Market report: Flight to quality sends blue chips soaring

Shares, at least the blue-chip variety, were given every encouragement to put on an impressive display - and did not disappoint.

With Asian markets looking stronger, New York putting on a positive show and the monthly futures expiry going so smoothly it was almost unnoticed the stock market was confident and relaxed.

The so called "flight to quality", prompted by Asian alarms, has directed even more attention on blue chips, particularly those with little, if any, Asian exposure.

In busy trading Footsie surged 111.0 points to 5,277.2, its first century for five weeks. At the close the score had been trimmed to 97.3 at 5,263.1.

Vodafone, reflecting a mixture of trading and take over hopes, led the blue chip charge with a 34p jump to 483p. But it was a pitiful time for the constituents of the FTSE 250 index.

The blame for their lacklustre performance was laid, rightly or wrongly, at the door of the market makers of BZW.

They had been told to end the week, it was alleged, with balanced books and found themselves forced to cut some of their positions.

With BZW. now part of Credit Suisse First Boston and suffering the indignity of redundancies, such manoeuvres are distinctly possible.

Groups with extensive Far Eastern exposures also missed the party. Rolls- Royce dived 7.5p to 206p and British Aerospace was lowered 11p to 1,605p. BTR found yet another new low, off 5.75p to 160p and engineer Siebe gave up 47p to 1,047p.

Retailers had a mixed time with Argos registering disappointment with its festive display, falling 63p to 442p, lowest for two years.

Laura Ashley's ragged decline continued, down 6p to 20p. In the summer of 1996 the price touched 219p as hopes bloomed that new chief executive Ann Iverson would restore the group's fortunes. She left the company in November.

Said one dealer: "Investors are bailing out while the company is still in business". Dixons remained depressed on its sales misadventure, falling a further 7p to 498p. The shares have lost 84p since Wednesday's downbeat comments.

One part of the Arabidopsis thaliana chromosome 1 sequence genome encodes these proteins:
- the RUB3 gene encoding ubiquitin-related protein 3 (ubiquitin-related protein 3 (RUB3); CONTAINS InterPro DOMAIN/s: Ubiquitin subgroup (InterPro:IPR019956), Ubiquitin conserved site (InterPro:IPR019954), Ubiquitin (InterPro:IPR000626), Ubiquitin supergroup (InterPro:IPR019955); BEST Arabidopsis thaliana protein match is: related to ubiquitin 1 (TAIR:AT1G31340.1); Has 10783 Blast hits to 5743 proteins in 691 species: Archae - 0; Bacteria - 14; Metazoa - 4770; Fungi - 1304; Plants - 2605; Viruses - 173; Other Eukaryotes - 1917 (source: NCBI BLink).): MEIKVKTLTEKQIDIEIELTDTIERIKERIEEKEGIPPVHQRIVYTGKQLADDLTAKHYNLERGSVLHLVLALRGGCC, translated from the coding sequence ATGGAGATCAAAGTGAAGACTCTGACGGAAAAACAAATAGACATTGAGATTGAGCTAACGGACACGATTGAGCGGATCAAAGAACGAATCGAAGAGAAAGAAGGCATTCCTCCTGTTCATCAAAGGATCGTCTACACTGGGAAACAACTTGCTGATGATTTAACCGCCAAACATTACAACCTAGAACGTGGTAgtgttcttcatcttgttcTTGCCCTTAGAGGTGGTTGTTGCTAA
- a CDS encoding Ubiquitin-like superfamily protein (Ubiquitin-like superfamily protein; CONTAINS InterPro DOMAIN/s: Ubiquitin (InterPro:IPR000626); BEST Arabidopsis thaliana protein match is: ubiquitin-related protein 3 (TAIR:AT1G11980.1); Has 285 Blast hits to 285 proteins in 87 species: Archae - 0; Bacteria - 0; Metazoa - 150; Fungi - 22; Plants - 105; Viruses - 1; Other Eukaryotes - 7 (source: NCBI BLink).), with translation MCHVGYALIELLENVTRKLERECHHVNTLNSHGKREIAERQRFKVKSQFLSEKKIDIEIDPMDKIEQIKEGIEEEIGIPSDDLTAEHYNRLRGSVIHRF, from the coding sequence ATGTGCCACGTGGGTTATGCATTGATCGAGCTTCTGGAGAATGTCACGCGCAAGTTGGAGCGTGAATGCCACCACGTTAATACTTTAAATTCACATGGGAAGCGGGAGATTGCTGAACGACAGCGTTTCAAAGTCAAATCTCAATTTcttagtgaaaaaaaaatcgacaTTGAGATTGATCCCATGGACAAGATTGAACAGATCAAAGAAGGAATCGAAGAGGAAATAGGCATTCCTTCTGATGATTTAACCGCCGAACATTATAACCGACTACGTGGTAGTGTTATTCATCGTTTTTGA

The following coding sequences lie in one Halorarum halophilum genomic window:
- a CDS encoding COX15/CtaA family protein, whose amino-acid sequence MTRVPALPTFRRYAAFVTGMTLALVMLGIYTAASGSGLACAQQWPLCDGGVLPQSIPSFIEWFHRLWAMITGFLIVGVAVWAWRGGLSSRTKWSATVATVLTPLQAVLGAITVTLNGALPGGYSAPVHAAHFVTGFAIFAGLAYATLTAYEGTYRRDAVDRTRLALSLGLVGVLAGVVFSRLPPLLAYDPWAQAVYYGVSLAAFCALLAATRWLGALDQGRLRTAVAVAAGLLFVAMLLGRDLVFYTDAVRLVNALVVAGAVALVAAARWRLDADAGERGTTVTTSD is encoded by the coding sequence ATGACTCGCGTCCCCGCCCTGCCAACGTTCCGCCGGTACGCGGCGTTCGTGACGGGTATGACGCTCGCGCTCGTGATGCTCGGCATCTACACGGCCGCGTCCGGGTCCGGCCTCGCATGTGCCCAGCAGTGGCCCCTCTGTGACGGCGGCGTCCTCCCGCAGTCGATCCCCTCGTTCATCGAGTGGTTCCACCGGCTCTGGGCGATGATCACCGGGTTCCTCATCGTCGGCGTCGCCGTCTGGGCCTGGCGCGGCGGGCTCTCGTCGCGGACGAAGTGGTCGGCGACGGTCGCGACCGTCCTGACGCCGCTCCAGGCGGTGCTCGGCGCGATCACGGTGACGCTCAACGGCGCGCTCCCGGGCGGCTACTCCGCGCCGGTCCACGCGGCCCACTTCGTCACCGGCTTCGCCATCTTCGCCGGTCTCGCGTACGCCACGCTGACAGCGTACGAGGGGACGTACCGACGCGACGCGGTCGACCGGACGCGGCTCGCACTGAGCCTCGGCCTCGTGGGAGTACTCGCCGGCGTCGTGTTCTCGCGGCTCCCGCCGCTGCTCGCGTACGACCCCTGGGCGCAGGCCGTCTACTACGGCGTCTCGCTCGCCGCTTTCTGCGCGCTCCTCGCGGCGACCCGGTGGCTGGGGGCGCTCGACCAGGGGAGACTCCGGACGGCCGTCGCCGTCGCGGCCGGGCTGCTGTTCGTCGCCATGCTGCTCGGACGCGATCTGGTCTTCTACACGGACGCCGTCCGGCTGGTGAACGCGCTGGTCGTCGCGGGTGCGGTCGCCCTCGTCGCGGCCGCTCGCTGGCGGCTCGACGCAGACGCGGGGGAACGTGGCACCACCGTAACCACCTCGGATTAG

Supermarkets had another eventful session with Asda jumping 8p to 195p in heavy trading. Take over rumours continued to swirl but the activity could have been due to the futures expiry. There was also talk of US buying interest.

Safeway, Asda's suspected target, added 11.25p to 366p and Tesco hardened 11p to 512p. On Monday it will become the first major supermarket chain to pronounce on Christmas trading.

The fledgling IT sector had another rip roaring session as fund managers were forced to increase their exposure. Logica jumped 77.5 to a 1,287.5p peak and Sage 35p to 952.5p.

Disappointing figures from City Centre Restaurants took a 15.5p bite out of the shares at 117.5p.

WPP, the advertising group, responded to a Merrill Lynch upgrading with a 9p advance to 252p.

Rentokil Initial, the environmental and property services group, hardened 9.5p to 295p as Sophus Berendsen, the Danish company which once had a controlling stake, split itself into two. SB retains the trading activities, ranging from electronics to textile services, and 3.6 per cent of Rentokil. A new company, Ratin, which like SB will be quoted on the Copenhagen stock market, will hold 32.2 per cent of Rentokil. Fears have been expressed that the new Danish company could make Rentokil vulnerable if a hostile take over strike emerged.

On the take over front Sibir Energy improved 3.5p to 44p as Pentex, which has 40 per cent, opened bid talks with the Siberian oil explorer because it has "become apparent to the management that the two companies would need to be merged". Pentex floated Sibir last year.

Manchester Utd. was the subject of heavy turnover with the shares closing a little firmer at 158p. Volume was nearly 17 million with some chunky lines going through at around 155p.

BTG, the old British Technology Group which is working on a multitude of developments and inventions, including a revolutionary gearbox, jumped 40p to 722.5p ahead of a rumoured investment reception last night for the group's major investors.

The day's biggest casualty was Compagnie de Participations Financieres, a Luxembourg registered company operating in the German property industry. One of the more obscure AIM shares, it slumped 190p to 307.5p after a bitter dispute between the board and the company's main shareholder came into the open. Two directors have quit and the rest will depart after a shareholders meeting next month. It came to AIM just over a year ago.

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